Author’s Aside: As a test, I decided to do an Internet search for dealers in antiques cottage/rustic furniture to determine if E.N. might have found Christiby’s or Markey using this approach. I started with: dealers in rustic furniture. The result was a list of modern manufacturers of rustic furniture.
My next search pattern was: dealer in antique rustic furniture. The first listing was Cherry Gallery, a dealer who specialized in “antique rustic, Adirondack, Old Hickory Furniture.” In addition to several listings for modern manufacturers, I did find a reference to a two-part series of articles by Cheryl York-Cail that appeared in “Unravel the Gavel” in 2000. On the third page, I found a reference to “Maloney’s Antiques & Collectibles Resource Directory,” which contained the names of three rustic furniture dealers. Neither Christiby’s nor Markey was among them.
My third search was: dealer in antique Old Hickory furniture. Once again, Cherry Gallery was the first listing. The second was for Linda Davidson Antiques. Again, I checked several pages and found no listing for Christiby’s or Markey.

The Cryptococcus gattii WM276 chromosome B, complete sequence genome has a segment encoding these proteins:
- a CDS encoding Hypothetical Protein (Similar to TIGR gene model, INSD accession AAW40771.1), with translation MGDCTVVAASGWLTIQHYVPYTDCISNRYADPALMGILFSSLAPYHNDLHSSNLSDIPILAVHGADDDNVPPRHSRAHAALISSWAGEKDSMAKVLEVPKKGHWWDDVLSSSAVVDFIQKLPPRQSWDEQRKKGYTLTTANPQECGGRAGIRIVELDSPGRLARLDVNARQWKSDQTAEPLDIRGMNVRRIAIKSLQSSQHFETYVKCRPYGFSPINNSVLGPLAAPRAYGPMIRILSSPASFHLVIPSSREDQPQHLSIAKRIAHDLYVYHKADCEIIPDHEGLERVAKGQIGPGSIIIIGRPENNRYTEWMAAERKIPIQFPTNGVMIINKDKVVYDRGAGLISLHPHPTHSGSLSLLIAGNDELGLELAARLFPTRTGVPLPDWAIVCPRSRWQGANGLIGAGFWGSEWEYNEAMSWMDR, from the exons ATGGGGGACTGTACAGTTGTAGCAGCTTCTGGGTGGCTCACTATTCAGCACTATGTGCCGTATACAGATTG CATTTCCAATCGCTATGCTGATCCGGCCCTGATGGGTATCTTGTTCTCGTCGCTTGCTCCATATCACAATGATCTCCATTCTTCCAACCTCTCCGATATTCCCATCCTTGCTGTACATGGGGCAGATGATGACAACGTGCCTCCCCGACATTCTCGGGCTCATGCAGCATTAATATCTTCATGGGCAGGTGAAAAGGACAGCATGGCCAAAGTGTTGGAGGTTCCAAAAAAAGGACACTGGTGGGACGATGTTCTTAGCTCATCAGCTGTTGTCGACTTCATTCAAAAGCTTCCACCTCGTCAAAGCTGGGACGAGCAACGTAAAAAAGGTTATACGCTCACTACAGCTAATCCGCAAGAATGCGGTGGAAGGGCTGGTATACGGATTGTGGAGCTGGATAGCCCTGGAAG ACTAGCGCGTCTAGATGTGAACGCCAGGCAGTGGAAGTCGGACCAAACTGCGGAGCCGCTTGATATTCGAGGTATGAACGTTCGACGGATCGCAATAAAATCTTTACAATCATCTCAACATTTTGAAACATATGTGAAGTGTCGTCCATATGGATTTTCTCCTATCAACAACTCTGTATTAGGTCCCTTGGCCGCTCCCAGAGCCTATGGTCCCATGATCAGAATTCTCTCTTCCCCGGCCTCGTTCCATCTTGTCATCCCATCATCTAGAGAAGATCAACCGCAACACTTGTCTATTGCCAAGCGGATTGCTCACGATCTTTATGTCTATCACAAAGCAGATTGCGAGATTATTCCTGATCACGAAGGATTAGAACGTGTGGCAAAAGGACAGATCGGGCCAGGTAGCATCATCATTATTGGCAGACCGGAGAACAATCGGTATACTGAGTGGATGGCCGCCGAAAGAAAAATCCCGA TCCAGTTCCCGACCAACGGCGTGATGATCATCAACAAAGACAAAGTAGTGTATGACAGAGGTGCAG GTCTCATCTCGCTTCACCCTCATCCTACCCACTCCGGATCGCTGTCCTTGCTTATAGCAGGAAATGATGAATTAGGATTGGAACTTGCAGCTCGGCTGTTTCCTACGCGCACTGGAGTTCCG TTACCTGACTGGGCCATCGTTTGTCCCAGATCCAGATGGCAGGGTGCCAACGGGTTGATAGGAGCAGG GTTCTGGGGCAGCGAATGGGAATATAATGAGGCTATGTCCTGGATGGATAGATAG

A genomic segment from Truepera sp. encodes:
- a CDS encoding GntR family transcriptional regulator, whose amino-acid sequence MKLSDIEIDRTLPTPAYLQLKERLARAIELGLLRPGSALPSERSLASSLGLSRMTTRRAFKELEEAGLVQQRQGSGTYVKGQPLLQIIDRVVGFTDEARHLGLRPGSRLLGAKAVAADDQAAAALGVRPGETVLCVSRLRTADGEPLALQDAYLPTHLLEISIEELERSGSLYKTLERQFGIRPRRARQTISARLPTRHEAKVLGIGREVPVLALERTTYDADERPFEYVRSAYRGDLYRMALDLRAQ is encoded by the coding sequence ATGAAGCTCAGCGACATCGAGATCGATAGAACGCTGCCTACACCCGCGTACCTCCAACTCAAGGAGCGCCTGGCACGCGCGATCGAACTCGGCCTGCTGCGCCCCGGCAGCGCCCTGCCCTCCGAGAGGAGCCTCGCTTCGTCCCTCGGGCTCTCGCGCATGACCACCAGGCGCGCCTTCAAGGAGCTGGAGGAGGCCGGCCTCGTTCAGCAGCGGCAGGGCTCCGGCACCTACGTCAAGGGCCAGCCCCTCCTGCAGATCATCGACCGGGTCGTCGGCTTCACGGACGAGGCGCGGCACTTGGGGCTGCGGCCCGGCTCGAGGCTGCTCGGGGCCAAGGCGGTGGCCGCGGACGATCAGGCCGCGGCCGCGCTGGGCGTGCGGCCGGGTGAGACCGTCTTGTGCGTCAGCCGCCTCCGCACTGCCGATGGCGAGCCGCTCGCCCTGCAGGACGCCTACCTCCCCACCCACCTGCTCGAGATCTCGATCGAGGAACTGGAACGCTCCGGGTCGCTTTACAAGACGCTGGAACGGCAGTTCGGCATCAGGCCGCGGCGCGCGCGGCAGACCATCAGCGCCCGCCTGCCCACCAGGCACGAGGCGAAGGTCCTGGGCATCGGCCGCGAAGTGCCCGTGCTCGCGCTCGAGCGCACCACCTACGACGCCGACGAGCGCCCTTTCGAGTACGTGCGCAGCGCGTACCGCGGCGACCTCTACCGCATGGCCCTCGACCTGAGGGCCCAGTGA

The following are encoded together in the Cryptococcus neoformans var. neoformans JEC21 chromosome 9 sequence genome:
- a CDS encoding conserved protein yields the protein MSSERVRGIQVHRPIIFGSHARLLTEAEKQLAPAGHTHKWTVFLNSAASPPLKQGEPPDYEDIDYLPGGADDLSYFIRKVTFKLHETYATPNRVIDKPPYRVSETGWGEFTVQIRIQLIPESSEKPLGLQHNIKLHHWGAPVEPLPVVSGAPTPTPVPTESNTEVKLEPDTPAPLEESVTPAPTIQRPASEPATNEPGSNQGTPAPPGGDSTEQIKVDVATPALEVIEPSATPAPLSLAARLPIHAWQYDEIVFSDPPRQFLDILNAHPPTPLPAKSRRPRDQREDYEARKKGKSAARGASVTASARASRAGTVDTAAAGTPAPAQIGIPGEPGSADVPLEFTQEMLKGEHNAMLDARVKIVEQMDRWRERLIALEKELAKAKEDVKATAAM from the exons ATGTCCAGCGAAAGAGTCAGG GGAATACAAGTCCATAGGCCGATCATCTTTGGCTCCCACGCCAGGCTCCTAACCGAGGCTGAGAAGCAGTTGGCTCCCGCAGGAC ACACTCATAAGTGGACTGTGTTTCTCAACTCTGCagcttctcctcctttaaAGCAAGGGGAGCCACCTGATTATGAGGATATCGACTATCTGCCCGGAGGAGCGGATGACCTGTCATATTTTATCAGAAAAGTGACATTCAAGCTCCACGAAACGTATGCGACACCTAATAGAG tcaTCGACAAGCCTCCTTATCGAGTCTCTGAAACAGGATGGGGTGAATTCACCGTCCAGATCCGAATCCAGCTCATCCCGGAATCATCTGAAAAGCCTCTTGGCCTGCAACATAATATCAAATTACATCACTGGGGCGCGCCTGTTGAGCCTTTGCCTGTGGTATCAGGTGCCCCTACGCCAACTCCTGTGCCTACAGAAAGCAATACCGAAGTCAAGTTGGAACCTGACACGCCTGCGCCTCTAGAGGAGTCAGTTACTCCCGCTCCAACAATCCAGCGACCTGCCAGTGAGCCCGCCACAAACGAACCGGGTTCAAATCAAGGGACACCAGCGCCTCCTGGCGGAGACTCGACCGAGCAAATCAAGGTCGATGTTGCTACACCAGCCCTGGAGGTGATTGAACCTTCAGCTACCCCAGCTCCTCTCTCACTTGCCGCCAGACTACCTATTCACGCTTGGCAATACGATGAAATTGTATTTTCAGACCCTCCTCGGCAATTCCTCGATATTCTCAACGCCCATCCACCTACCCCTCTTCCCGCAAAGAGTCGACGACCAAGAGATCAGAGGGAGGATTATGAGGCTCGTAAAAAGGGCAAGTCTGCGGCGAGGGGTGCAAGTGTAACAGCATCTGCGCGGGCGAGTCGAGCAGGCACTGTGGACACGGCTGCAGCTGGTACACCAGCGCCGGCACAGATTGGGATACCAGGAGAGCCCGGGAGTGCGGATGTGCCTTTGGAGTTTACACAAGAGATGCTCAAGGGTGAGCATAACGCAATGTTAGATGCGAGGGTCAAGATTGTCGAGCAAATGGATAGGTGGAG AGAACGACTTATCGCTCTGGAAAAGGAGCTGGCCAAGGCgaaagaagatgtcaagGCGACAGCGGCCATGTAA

Christiby’s and Robert Markey do not have a website. A “Christiby’s” search found several references to the shop in antiques show programs and a LinkedIn site for Robert Markey—useless if a person did not know to search for them. Given the increasing role played by Internet searches for individuals wishing to sell antiques and collectibles, a specialized dealer who does not have a website is at a decided disadvantage in today’s world.
Specializing in a look or a single collecting category is a sound business practice in the 21st century. Specialized dealers rely on auctioneers and other dealers who do not specialize in the same collecting category to provide them with leads. While a dealer’s primary goal in doing shows is to sell, serving old customers and attracting new, he/she also uses the show as a means of generating leads.
I have never written on the role chance plays in the antiques and collectibles business. It is greater than suspected. I have added the topic to my “food for thought” list.
It was pure coincidence that Linda and I returned to the “Antiques at the Fairgrounds” show for the second day, during which I saw the Chistiby’s booth. Linda took ill during our Saturday visit, and we left having visited less than a quarter of the booths. Sunday was a glorious day. Although initially planning to use the day to do some sightseeing in the Petoskey area, we opted to return to the show to take a further look. Had we not returned, the events that followed would not have happened.